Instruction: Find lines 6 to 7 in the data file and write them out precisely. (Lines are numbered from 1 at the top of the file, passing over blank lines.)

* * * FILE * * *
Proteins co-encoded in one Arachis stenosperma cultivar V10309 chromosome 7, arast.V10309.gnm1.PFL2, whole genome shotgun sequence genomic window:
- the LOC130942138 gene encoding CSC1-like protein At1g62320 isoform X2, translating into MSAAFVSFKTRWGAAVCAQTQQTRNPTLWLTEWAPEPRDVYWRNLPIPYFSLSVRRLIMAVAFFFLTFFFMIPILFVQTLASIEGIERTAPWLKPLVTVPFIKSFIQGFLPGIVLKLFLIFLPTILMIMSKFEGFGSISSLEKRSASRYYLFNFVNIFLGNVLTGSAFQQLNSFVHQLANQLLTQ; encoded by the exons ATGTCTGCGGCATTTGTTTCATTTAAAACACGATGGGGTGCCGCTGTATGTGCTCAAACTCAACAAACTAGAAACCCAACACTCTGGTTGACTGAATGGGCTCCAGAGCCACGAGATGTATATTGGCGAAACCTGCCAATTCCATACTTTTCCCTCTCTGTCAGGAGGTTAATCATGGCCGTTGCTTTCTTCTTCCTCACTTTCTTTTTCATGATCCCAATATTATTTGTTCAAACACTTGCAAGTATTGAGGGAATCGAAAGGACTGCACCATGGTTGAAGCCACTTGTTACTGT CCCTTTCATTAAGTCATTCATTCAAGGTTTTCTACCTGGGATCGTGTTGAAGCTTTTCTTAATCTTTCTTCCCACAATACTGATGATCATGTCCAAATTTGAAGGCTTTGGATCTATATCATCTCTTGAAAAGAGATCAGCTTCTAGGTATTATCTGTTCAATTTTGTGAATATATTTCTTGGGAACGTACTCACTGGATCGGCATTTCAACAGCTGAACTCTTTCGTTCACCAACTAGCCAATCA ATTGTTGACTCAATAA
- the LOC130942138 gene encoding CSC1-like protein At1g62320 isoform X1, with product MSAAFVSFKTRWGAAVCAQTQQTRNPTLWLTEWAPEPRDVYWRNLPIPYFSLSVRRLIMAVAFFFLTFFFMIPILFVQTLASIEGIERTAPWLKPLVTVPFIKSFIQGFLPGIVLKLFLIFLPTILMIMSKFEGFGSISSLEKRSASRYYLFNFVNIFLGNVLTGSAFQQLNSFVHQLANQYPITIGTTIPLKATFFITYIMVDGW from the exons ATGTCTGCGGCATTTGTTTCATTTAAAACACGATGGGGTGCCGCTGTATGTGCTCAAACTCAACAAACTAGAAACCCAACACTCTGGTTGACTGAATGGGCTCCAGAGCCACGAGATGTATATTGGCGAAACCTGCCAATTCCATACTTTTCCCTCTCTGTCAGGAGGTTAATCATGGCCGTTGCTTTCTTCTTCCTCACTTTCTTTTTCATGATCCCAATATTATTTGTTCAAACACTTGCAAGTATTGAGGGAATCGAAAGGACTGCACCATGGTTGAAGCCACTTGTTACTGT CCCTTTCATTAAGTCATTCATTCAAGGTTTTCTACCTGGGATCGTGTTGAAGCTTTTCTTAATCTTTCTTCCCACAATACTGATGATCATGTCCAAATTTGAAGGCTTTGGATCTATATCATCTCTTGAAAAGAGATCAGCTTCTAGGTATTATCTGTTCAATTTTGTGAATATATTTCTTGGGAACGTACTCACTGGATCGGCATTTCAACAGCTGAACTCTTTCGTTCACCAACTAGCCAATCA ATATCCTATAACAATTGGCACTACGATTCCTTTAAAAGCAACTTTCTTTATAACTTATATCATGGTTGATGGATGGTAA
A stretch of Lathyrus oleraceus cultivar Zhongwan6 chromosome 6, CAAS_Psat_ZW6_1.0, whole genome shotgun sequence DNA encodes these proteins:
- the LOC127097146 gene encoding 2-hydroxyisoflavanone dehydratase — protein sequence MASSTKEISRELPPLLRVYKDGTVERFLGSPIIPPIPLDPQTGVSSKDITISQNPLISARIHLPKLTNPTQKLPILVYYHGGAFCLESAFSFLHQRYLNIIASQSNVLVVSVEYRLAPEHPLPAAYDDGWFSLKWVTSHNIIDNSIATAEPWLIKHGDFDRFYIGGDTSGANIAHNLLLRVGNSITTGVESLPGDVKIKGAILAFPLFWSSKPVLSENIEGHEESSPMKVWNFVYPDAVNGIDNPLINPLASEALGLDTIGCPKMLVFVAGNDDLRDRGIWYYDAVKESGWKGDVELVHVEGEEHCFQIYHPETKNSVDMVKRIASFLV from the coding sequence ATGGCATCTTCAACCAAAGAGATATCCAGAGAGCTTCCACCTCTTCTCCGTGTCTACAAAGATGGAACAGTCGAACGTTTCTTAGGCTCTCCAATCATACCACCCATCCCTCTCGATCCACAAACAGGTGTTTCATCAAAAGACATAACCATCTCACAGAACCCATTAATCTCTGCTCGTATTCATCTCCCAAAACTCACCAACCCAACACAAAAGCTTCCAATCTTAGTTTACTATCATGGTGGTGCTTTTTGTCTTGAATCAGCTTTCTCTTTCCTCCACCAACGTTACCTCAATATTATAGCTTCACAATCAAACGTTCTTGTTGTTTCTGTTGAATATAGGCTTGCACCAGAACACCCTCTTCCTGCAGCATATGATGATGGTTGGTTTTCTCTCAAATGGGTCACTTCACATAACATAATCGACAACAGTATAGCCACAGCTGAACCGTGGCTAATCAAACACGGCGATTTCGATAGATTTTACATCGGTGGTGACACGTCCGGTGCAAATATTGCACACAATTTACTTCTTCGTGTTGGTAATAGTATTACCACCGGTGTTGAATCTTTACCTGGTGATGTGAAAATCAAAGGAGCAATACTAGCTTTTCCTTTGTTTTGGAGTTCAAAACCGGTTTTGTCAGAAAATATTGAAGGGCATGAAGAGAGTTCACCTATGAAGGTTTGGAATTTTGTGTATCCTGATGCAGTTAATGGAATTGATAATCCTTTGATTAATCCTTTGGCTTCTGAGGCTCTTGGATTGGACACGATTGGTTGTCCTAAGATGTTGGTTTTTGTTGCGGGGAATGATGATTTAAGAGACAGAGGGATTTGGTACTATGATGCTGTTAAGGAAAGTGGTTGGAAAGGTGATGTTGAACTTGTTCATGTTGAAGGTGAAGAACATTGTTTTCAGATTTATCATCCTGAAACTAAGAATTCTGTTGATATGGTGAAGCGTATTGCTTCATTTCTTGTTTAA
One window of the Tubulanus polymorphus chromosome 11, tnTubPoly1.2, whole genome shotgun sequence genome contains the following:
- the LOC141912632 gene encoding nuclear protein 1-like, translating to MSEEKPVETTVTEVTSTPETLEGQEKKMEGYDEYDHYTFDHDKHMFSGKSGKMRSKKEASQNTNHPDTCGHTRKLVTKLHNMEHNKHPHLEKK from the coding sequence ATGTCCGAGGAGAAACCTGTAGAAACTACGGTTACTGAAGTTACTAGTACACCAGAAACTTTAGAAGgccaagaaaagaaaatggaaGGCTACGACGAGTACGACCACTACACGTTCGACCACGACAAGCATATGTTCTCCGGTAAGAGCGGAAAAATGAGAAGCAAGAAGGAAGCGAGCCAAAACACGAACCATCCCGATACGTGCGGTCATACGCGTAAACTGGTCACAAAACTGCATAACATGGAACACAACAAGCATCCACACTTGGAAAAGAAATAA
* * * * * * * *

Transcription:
One window of the Tubulanus polymorphus chromosome 11, tnTubPoly1.2, whole genome shotgun sequence genome contains the following:
- the LOC141912632 gene encoding nuclear protein 1-like, translating to MSEEKPVETTVTEVTSTPETLEGQEKKMEGYDEYDHYTFDHDKHMFSGKSGKMRSKKEASQNTNHPDTCGHTRKLVTKLHNMEHNKHPHLEKK from the coding sequence ATGTCCGAGGAGAAACCTGTAGAAACTACGGTTACTGAAGTTACTAGTACACCAGAAACTTTAGAAGgccaagaaaagaaaatggaaGGCTACGACGAGTACGACCACTACACGTTCGACCACGACAAGCATATGTTCTCCGGTAAGAGCGGAAAAATGAGAAGCAAGAAGGAAGCGAGCCAAAACACGAACCATCCCGATACGTGCGGTCATACGCGTAAACTGGTCACAAAACTGCATAACATGGAACACAACAAGCATCCACACTTGGAAAAGAAATAA